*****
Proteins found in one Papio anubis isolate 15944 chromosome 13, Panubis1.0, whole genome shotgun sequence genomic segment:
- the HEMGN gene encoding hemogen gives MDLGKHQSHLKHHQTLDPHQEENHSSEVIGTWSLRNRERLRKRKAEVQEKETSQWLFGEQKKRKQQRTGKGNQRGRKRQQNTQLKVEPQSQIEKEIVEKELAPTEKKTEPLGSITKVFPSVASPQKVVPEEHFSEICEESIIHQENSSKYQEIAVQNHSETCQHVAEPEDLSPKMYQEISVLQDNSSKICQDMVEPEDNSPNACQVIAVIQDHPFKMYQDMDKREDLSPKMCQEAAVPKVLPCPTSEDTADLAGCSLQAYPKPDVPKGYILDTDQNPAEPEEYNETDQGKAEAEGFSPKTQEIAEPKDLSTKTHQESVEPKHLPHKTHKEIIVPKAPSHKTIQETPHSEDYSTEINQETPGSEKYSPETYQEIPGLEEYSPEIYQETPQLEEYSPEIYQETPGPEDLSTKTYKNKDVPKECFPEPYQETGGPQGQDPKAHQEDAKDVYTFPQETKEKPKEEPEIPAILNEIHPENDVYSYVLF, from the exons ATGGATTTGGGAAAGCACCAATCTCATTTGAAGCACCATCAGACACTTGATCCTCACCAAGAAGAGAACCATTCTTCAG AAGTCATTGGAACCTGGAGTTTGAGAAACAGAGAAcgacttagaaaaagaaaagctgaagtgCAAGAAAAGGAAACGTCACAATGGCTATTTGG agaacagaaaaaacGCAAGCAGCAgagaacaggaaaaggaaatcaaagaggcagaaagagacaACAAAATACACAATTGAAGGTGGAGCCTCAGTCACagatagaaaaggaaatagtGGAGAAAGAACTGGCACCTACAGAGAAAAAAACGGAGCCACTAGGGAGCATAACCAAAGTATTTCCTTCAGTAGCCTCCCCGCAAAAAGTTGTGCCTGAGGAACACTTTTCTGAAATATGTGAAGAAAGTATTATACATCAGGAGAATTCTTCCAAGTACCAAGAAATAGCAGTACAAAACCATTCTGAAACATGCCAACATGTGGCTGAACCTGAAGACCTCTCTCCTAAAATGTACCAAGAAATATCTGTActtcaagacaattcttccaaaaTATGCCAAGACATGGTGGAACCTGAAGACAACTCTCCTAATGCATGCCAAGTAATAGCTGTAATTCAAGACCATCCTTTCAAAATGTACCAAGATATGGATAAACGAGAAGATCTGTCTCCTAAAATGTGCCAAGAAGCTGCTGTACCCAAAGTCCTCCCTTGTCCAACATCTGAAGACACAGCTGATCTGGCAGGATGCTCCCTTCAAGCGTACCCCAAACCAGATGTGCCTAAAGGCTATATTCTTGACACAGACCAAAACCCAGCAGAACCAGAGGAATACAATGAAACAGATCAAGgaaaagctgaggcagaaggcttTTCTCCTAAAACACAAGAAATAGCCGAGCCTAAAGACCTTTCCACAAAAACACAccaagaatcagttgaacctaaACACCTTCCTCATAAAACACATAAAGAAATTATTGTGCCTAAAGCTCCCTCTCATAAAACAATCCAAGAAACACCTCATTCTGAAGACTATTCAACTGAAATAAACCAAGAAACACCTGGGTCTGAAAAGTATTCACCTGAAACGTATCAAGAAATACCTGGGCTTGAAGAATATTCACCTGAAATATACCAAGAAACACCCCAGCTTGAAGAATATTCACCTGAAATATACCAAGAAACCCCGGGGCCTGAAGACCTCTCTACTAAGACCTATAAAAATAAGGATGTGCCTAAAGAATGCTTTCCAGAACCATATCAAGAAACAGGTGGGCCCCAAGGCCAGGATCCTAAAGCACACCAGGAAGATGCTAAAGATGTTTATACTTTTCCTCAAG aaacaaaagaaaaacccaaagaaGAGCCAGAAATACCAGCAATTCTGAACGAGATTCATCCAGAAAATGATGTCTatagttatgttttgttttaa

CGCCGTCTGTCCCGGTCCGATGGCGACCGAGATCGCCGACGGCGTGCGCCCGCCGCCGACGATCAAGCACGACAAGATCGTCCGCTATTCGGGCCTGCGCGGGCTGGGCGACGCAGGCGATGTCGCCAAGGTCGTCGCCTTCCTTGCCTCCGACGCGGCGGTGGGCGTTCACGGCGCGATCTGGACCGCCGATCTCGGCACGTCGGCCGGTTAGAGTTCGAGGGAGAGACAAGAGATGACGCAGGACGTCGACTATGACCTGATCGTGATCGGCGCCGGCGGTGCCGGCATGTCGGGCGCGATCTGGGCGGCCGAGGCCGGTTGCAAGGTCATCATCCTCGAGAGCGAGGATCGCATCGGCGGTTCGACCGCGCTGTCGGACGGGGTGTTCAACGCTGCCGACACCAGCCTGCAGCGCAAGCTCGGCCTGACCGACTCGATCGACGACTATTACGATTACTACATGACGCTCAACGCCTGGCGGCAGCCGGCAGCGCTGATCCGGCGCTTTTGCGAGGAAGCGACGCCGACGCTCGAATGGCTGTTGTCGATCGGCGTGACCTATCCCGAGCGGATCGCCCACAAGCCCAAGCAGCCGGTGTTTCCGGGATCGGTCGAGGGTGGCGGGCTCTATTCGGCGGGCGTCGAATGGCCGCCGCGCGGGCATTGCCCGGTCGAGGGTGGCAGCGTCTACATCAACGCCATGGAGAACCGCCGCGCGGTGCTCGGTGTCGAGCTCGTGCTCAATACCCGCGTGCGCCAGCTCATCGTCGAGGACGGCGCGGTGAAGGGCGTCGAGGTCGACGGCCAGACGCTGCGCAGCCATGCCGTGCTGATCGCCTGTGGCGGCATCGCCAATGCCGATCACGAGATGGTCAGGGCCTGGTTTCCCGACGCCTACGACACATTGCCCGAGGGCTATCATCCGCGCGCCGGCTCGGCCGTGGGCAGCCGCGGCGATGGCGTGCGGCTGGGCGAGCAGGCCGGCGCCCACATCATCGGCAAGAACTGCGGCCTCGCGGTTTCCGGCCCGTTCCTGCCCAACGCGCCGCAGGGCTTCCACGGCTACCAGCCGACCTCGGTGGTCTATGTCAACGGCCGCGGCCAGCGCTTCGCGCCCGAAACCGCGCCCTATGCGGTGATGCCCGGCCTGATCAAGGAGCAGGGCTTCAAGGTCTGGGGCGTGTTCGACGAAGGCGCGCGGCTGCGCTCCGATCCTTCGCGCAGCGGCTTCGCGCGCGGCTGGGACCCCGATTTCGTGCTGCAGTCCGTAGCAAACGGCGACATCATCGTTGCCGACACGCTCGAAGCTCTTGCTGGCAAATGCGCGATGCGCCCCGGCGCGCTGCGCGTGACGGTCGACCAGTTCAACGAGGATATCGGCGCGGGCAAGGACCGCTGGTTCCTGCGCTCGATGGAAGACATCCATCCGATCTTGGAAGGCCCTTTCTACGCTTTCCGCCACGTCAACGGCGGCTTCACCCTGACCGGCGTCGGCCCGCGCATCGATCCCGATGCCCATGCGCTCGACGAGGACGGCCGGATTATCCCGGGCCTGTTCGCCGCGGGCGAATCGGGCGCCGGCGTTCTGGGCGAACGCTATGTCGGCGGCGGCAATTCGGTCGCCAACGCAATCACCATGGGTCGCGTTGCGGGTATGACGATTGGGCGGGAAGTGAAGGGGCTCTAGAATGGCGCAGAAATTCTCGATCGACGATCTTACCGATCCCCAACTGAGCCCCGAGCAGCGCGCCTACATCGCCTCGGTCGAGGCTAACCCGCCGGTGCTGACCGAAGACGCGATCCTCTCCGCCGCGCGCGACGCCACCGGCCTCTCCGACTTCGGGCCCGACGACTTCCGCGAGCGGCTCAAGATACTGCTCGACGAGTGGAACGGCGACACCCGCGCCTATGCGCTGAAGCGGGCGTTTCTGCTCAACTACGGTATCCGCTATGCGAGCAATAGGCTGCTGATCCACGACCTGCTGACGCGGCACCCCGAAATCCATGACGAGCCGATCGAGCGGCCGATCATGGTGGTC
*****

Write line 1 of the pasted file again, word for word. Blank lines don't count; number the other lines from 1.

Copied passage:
Proteins found in one Papio anubis isolate 15944 chromosome 13, Panubis1.0, whole genome shotgun sequence genomic segment: